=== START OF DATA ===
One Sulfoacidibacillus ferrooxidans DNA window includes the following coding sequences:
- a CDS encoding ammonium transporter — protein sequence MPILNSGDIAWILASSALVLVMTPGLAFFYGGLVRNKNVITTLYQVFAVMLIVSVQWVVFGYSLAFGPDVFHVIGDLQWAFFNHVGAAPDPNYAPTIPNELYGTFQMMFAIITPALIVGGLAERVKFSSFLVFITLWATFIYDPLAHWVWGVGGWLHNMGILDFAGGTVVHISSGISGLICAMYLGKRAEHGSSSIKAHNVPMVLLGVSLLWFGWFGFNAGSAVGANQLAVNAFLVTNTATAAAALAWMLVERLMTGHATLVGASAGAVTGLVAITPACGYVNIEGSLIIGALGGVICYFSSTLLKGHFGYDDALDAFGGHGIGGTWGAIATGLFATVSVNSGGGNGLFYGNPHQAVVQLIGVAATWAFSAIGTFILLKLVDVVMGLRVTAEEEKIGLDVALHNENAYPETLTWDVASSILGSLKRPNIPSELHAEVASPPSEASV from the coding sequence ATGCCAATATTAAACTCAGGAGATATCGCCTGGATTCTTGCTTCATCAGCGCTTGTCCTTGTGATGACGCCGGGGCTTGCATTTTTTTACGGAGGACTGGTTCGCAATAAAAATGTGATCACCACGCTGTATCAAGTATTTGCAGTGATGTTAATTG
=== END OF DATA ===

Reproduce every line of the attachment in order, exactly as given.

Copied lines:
One Sulfoacidibacillus ferrooxidans DNA window includes the following coding sequences:
- a CDS encoding ammonium transporter — protein sequence MPILNSGDIAWILASSALVLVMTPGLAFFYGGLVRNKNVITTLYQVFAVMLIVSVQWVVFGYSLAFGPDVFHVIGDLQWAFFNHVGAAPDPNYAPTIPNELYGTFQMMFAIITPALIVGGLAERVKFSSFLVFITLWATFIYDPLAHWVWGVGGWLHNMGILDFAGGTVVHISSGISGLICAMYLGKRAEHGSSSIKAHNVPMVLLGVSLLWFGWFGFNAGSAVGANQLAVNAFLVTNTATAAAALAWMLVERLMTGHATLVGASAGAVTGLVAITPACGYVNIEGSLIIGALGGVICYFSSTLLKGHFGYDDALDAFGGHGIGGTWGAIATGLFATVSVNSGGGNGLFYGNPHQAVVQLIGVAATWAFSAIGTFILLKLVDVVMGLRVTAEEEKIGLDVALHNENAYPETLTWDVASSILGSLKRPNIPSELHAEVASPPSEASV from the coding sequence ATGCCAATATTAAACTCAGGAGATATCGCCTGGATTCTTGCTTCATCAGCGCTTGTCCTTGTGATGACGCCGGGGCTTGCATTTTTTTACGGAGGACTGGTTCGCAATAAAAATGTGATCACCACGCTGTATCAAGTATTTGCAGTGATGTTAATTG